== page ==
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Home Access to Justice Week Programming A2J Week 2021: Building blocks: Towards cultural competency in the justice sector

A2J Week 2021: Building blocks: Towards cultural competency in the justice sector

October 25, 2021
Monday, October, 25, 2021
3 - 4:30 pm
This program contains 1 hour and 30 minutes of EDI Professionalism Content.

The Truth and Reconciliation Commission’s call to actions 27 and 28 focus on cultural competency training for lawyers and law students. This session explores the building blocks of cultural competence, including programs and other courses provided by law schools and in other institutions, as well as work undertaken by the Federation of Canadian Law Societies in response to the calls to action. A panel with representatives from academia, the Ministry of the Attorney General, the Federation, and the Law Society of Ontario will discuss the progress made to date as well as the work that still needs to be done.
After this session, participants will:
  • Understand the importance of cultural competency and the current landscape of cultural competency in the legal professions
  • Know more about the current programs in place related to cultural competency in Ontario and across Canada
  • Understand the next steps required to address the TRC calls to action 27 and 28.

  

Speakers:

Jeffrey Hewitt is an associate professor at Osgoode Law School. After graduating from Osgoode with an LLB in 1996, Professor Hewitt returned to complete his LLM in 2015. His research interests include Indigenous legal orders and governance, constitutional law, human rights, legal education, business law, as well as art + law and visual legal studies. Professor Hewitt has presented his research work nationally and internationally to a range of audiences. He is mixed-descent Cree, was called to the Bar in Ontario in 1998 and works with Rama First Nation as well as various Indigenous Elders, leaders and organizers in the promotion of Indigenous legal orders. He served as past president of the Indigenous Bar Association of Canada, and a director of Aboriginal Legal Services of Toronto. Professor Hewitt is on the executive of Legal Leaders for Diversity and serves as a director of the Indigenous Bar Association Foundation and the National Theatre School of Canada. He received a 2019 Law Society of Ontario Medal, numerous awards from the University of Windsor and Osgoode law school, the 2015 Charles D. Gonthier Fellowship from the Canadian Institute for the Administration of Justice and a 2011 Canadian General Counsel Award for social responsibility.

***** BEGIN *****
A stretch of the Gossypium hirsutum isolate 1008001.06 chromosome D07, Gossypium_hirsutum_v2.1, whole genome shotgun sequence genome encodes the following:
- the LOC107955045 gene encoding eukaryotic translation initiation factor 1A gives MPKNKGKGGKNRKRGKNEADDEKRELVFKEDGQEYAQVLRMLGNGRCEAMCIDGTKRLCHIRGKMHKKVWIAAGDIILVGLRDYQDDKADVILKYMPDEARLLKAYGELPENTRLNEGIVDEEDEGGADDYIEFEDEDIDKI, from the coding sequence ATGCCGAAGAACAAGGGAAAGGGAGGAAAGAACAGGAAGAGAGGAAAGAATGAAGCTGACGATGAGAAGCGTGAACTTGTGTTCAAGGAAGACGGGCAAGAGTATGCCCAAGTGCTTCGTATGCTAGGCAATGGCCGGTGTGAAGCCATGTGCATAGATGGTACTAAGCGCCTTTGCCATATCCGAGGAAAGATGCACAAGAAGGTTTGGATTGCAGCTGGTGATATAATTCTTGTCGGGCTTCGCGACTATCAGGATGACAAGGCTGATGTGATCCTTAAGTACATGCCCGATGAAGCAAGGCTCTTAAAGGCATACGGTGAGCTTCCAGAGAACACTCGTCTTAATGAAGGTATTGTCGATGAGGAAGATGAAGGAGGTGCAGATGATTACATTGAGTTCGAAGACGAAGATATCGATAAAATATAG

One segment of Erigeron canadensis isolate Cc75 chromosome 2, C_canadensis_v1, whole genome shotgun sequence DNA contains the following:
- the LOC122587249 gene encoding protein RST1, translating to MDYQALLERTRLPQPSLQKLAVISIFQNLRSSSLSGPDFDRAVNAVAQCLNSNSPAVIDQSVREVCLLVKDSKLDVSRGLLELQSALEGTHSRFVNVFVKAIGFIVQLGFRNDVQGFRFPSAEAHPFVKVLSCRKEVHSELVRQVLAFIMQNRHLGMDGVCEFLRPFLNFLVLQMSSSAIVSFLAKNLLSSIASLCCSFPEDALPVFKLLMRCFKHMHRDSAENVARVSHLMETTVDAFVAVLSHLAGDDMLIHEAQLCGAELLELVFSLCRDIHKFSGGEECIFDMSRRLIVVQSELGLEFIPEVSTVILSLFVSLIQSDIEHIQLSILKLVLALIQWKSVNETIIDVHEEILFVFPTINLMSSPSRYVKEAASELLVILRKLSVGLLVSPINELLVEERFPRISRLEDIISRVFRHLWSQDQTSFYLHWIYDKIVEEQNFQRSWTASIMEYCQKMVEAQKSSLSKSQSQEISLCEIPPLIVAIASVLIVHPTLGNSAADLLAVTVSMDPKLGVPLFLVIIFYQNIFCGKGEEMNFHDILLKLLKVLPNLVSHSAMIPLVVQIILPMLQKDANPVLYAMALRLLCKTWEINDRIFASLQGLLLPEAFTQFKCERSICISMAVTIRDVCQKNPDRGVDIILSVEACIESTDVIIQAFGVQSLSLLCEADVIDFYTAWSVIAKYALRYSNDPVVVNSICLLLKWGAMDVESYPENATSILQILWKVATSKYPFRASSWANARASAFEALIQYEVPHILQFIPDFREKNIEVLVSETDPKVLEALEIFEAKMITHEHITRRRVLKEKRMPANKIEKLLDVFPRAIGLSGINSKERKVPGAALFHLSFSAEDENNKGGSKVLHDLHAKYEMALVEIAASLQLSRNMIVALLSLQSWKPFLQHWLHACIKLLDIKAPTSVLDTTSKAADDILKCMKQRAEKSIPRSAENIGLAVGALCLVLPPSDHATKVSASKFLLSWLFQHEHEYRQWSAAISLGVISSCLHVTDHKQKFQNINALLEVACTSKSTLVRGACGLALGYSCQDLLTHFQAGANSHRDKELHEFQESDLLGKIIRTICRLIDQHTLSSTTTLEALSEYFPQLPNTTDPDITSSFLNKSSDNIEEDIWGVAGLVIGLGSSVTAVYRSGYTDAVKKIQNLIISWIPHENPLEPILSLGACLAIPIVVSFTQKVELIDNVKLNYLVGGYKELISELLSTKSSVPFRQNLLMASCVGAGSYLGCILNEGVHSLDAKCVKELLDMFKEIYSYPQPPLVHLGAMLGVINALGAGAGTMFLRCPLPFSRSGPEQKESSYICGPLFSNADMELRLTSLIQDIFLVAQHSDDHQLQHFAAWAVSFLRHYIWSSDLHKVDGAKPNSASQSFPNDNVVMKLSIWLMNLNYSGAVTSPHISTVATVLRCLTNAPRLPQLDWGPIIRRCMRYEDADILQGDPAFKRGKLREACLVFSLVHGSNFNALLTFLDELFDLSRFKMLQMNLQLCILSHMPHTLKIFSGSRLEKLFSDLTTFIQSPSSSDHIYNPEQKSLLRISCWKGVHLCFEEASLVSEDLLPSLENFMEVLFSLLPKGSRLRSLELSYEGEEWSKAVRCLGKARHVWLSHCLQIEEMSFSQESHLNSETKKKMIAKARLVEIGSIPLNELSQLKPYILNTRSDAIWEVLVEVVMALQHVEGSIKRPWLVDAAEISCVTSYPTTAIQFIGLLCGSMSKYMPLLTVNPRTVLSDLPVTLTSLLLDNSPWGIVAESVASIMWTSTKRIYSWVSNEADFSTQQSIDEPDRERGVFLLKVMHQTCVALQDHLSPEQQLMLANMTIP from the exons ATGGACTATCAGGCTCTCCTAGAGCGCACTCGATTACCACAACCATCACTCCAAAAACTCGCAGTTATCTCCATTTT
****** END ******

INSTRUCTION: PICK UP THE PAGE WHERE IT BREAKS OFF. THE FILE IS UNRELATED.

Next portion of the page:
Dr. Jula Hughes is the dean of law at the Bora Laskin Faculty of Law at Lakehead University. The Bora Laskin Faculty of Law is the sole northern Ontario law school and it focuses on three special mandates in Indigenous & Aboriginal law, natural resources & environmental law, and small town, solo and rural practice. Dean Hughes is the recipient of multiple research grants, has published extensively in Canadian and international journals, has contributed chapters to various selections of essays and is a regular speaker at international, national and regional conferences. Her research focuses on judicial ethics, particularly the law and practice of judicial disqualification; criminal law, particularly the application of criminal law to marginalized populations; and Aboriginal law, particularly the legal recognition of and provision of services to off-reserve and non-status Indigenous People.

Kathleen Lickers is Seneca and a member of the Six Nations of the Grand River First Nation in southern Ontario.  She was called to the Ontario bar in 1995. Kathleen was associate counsel and then commission counsel to the Indian (Specific) Claims Commission – predecessor to the Specific Claims Tribunal of Canada.  In 1997, Kathleen took leave of the Commission to join the Toronto law firm Blakes (formerly Blakes, Cassels & Graydon) as legal counsel. In September 2003 she established her own law firm at Six Nations. She currently serves as an adjudicator to the Law Society of Ontario Tribunal, is a senior external advisor to the Office of the Auditor General of Canada and an external legal advisor to the Assembly of First Nations.  Kathleen is a former treasurer of the Indigenous Bar Association, previous co- chair of the Indigenous Advisory Group to the Law Society of Ontario and is currently a board member with The Advocates Society. Kathleen is a Law Society medalist and was inducted as Indigenous Peoples counsel in 2018 by the Indigenous Bar Association.

Dr. Kirsten Manley-Casimir is currently acting legal director with the Indigenous Justice Division (IJD). In her PhD dissertation, Kirsten advocates for a relational approach to the duty to consult and accommodate Aboriginal peoples under section 35 of the Constitution Act.  She works on constitutional law and civil litigation review.  Kirsten taught at Osgoode Hall Law School and Queen’s University as an adjunct professor in courses focused on Aboriginal law and indigenous legal systems. In addition, along with IJD colleagues, Elders and Knowledge Keepers, Kirsten delivers the award-winning Bimickaway curriculum to Ministry of the Attorney General and other justice sector workers. As a non-Indigenous lawyer, a key thread that runs through all her work at IJD is the concept of ‘lawyering for reconciliation.’  IJD uses this approach to lawyering in all its work and encourages all government lawyers to use, even in the context of adversarial litigation.


Moderator:

Dianne Corbiere
Bencher, Law Society of Ontario
Chair, Equity and Indigenous Affairs Committee

Terms or Concepts Explained